Each Winter Term, Oberlin offers a host of intensive introductory courses in languages from Spanish to Hebrew to Russian. Usually taught by junior or senior majors from the relevant departments, these classes are a chance to immerse yourself in a new language (or reconnect with a forgotten one). They're tough, but they're rewarding: if you survive the month, you can often move straight into a 102-level course. The Classics department likes to get in on this game: in fact, Winter Term Greek in 2009 was my first experience in Classics at Oberlin. Three years later, I'm wrapping up a major in ancient Greek, so clearly something went right.
But taking - or teaching - intensive Greek or Latin is a little different from, say, French. The goal is to get you reading ancient texts as quickly as possible, so there's a heavy emphasis on reading, with almost no speaking or listening. The vocab set is also a little skewed: our students immediately get a handle on agricultural and military language, but the stock material of modern language courses - courtesy phrases like "Pleasure to meet you! How are you today? I'm doing just fine. Could you direct me to the restroom, please?", and terms for weather, colors, types of food - is entirely absent. (Words I have learned in seven semesters of ancient Greek: "sea battle", "yoke", "emissary", "treaty", "to sow". Words I still do not know: "yes", "no", "thank you", "you're welcome"...)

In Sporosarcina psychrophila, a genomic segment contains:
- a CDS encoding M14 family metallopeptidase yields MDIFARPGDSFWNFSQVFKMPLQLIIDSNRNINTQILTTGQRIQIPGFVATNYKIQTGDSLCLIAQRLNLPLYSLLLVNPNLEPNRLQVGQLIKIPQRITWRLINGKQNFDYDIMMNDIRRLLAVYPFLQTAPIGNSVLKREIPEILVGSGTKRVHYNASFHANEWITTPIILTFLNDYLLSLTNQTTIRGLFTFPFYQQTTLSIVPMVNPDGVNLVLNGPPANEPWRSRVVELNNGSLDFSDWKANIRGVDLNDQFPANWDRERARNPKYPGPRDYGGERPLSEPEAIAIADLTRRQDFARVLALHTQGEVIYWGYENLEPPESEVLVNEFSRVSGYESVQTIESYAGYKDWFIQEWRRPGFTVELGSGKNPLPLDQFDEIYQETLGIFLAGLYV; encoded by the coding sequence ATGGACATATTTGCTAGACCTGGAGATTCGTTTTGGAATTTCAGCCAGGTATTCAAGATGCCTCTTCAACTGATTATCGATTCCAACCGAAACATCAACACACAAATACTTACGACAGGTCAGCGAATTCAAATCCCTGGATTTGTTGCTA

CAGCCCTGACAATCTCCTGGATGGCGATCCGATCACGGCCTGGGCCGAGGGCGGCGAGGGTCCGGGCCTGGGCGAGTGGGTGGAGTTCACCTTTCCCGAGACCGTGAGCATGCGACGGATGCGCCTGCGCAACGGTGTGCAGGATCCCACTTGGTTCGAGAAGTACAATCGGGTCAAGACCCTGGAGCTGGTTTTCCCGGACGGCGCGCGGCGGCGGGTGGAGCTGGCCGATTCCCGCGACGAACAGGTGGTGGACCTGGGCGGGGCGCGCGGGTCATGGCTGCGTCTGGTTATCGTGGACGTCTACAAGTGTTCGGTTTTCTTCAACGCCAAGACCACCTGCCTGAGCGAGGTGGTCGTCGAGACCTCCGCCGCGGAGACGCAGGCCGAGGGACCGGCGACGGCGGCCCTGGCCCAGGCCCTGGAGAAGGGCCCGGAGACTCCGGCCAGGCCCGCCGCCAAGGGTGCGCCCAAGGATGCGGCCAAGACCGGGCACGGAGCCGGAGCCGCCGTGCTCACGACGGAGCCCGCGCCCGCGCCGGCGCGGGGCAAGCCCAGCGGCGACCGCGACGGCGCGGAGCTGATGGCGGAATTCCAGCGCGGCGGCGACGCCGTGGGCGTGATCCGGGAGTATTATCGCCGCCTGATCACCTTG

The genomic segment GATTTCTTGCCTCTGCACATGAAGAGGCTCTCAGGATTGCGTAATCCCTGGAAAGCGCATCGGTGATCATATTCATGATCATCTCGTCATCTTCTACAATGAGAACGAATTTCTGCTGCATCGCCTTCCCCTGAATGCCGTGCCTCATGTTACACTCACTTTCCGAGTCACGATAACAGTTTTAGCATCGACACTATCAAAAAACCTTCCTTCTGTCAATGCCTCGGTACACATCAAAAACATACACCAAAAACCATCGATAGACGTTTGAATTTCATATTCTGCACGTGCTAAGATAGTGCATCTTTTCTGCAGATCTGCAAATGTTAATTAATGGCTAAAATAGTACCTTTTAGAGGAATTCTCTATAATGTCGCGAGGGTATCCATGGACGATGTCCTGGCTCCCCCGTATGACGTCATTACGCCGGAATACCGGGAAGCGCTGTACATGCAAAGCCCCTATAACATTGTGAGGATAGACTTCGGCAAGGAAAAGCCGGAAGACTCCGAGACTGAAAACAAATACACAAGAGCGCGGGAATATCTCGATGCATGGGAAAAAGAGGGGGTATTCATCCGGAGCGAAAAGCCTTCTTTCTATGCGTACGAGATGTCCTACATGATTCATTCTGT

No small talk here: Phil and I are tackling an adapted passage from the Odyssey.
In addition, for those who have never experienced the Greco-Roman classics in their original tongues, rest assured that ancient Greek grammar is beastly hard. The good news is that for the most part, it's very regular; the bad news is that there are so many rules to memorize that it seems entirely arbitrary. The traditional approach to classical language pedagogy goes like this:
0. (optional step) Say something cheerful and/or reassuring to your students.